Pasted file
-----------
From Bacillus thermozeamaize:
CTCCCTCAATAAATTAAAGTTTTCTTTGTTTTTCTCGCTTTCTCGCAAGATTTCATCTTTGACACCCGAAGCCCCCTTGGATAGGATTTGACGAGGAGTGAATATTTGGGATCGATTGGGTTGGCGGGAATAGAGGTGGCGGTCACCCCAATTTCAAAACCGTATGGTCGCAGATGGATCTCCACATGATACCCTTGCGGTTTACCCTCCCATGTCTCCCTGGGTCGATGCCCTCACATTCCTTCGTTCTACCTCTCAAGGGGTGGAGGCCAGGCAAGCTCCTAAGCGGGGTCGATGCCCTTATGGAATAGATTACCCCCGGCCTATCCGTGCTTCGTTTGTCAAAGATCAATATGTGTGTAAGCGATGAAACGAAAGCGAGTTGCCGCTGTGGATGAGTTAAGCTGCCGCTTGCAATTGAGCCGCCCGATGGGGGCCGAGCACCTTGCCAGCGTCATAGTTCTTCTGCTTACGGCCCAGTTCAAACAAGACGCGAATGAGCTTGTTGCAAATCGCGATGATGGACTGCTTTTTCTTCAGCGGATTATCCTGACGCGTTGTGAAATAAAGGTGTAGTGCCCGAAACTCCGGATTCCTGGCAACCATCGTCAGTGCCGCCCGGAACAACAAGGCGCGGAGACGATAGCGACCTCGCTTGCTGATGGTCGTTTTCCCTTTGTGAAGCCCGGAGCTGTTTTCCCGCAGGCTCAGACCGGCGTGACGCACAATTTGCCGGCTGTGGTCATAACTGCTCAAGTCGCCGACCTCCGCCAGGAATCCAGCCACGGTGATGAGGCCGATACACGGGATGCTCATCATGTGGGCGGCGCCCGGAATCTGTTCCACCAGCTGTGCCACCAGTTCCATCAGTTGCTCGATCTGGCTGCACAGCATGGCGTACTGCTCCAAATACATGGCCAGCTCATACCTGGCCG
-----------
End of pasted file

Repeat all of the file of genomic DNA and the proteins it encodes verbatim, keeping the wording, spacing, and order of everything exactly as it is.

From Bacillus thermozeamaize:
CTCCCTCAATAAATTAAAGTTTTCTTTGTTTTTCTCGCTTTCTCGCAAGATTTCATCTTTGACACCCGAAGCCCCCTTGGATAGGATTTGACGAGGAGTGAATATTTGGGATCGATTGGGTTGGCGGGAATAGAGGTGGCGGTCACCCCAATTTCAAAACCGTATGGTCGCAGATGGATCTCCACATGATACCCTTGCGGTTTACCCTCCCATGTCTCCCTGGGTCGATGCCCTCACATTCCTTCGTTCTACCTCTCAAGGGGTGGAGGCCAGGCAAGCTCCTAAGCGGGGTCGATGCCCTTATGGAATAGATTACCCCCGGCCTATCCGTGCTTCGTTTGTCAAAGATCAATATGTGTGTAAGCGATGAAACGAAAGCGAGTTGCCGCTGTGGATGAGTTAAGCTGCCGCTTGCAATTGAGCCGCCCGATGGGGGCCGAGCACCTTGCCAGCGTCATAGTTCTTCTGCTTACGGCCCAGTTCAAACAAGACGCGAATGAGCTTGTTGCAAATCGCGATGATGGACTGCTTTTTCTTCAGCGGATTATCCTGACGCGTTGTGAAATAAAGGTGTAGTGCCCGAAACTCCGGATTCCTGGCAACCATCGTCAGTGCCGCCCGGAACAACAAGGCGCGGAGACGATAGCGACCTCGCTTGCTGATGGTCGTTTTCCCTTTGTGAAGCCCGGAGCTGTTTTCCCGCAGGCTCAGACCGGCGTGACGCACAATTTGCCGGCTGTGGTCATAACTGCTCAAGTCGCCGACCTCCGCCAGGAATCCAGCCACGGTGATGAGGCCGATACACGGGATGCTCATCATGTGGGCGGCGCCCGGAATCTGTTCCACCAGCTGTGCCACCAGTTCCATCAGTTGCTCGATCTGGCTGCACAGCATGGCGTACTGCTCCAAATACATGGCCAGCTCATACCTGGCCG